Accepting this nomination was a very tough decision for me. I have enjoyed so much the opportunity to serve as Senior Pastor of the Sanctuary Covenant Church the last seven years. Seven years ago, God gave me a vision to plant a church with a diverse group of God’s beloved children, that would be intentionally evangelical, multi-ethnic,  and urban; including a community development component. The Sanctuary Covenant Church and Community Development Corporation are now a transforming reality because of God’s grace and Spirit. The church has a membership of over 400, a weekly attendance of about 1,000, and a diverse and gifted staff. This is why this decision to look to a new season of potential ministry leadership out West was very tough for me. Minneapolis is the city of my upbringing, the place where I met Christ, and the place where I entered into ministry.

Minneapolis is also the place where I developed a passion for the multi-ethnic church and came to the understanding that theologically I was an evangelical. I also came to the realization that evangelicalism has been kidnapped by political ideology and rugged individualism. Evangelical has moved from meaning the good news to abusive news and news of judgement. I’m so glad that Minneapolis is also the place where I came to know the Evangelical Covenant Church. This movement is committed to presenting evangelicalism as the good news that biblically connects both the good news of eternal salvation and life transformation thru compassion, mercy, and justice.

When I came into the Evangelical Covenant Church, I finally found a theological home. I have also found a Christ-centered, multi-ethnic community of women and men who believe in the authority and centrality of the Word of God. There is a high value on relationship and growing in Christ in community. This is why as tough a decision as it was, I prayerfully made the decision to be considered as the next Superintendent of the PSWC of the ECC. I’m humbled and honored by the potential opportunity, pending election. I hope to multiply the kingdom work begun at the Sanctuary Covenant Church. I’m in time of excitement, grieving, nervousness, and hope. My prayer and focus is on finishing strong, beginning well, and trusting God.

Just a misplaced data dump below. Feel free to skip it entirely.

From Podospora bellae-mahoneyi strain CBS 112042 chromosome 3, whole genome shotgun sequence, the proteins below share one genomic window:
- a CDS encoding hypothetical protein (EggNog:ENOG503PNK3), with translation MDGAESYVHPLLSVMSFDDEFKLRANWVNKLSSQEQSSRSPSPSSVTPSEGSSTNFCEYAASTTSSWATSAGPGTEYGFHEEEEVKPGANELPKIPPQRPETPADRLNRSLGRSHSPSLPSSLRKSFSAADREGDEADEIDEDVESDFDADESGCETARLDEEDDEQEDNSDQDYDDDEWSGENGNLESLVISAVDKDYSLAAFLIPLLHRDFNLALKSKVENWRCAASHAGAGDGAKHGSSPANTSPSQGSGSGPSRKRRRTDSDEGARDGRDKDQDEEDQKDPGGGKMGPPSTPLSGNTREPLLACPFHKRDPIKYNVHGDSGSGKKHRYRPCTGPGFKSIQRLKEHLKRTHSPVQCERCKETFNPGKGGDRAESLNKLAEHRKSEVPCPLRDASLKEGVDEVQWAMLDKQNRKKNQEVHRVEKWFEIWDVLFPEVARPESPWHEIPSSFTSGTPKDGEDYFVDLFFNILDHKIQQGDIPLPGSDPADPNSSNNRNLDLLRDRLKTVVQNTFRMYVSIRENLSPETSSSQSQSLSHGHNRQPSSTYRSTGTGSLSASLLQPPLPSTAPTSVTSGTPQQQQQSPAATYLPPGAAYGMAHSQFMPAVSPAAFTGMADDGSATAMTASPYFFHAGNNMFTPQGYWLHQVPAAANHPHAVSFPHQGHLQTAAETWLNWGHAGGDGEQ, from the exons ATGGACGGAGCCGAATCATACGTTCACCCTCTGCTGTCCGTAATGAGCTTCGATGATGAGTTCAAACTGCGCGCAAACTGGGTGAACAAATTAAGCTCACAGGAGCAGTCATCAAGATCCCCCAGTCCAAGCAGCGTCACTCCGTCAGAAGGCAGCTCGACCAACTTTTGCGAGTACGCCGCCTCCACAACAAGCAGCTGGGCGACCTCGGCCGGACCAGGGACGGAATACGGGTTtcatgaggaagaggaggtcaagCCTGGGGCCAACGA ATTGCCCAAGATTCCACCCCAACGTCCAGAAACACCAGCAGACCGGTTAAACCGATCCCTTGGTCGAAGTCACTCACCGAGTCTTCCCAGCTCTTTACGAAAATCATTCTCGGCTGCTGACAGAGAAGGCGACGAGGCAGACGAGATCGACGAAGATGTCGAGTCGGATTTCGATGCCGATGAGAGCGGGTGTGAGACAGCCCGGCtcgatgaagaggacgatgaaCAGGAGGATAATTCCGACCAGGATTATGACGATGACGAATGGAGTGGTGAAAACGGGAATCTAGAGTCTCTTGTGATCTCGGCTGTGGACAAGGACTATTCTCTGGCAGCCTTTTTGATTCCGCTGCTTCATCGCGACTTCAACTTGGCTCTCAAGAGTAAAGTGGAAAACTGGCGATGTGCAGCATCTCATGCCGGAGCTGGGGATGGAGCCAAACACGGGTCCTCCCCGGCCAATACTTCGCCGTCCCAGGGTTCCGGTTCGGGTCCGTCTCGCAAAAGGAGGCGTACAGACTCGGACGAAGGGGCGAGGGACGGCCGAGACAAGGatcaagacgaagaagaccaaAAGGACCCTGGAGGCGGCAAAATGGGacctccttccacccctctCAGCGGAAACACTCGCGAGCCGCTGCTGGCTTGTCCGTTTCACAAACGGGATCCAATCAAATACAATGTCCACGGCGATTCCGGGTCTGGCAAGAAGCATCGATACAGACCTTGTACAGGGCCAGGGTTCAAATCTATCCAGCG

Young Heroes for God

Dec 18, 2009   //   by efremsmith   //   justice, the church, youth ministry  //  3 Comments

The Bible is full of stories of God using young people to do incredible things. In 1 Samuel there is the story of a boy named David who defeats the giant, Goliath. None of the adults trained for battle were willing to take on this task. There is a whole book in the Old Testament named after a girl named, Esther. Even though she didn’t know her biological father or mother growing up, she became a Queen who was willing to risk her own life for her people. In one of the books of Kings in the Old Testament as well, we read about Josiah who becomes king at 8 years old.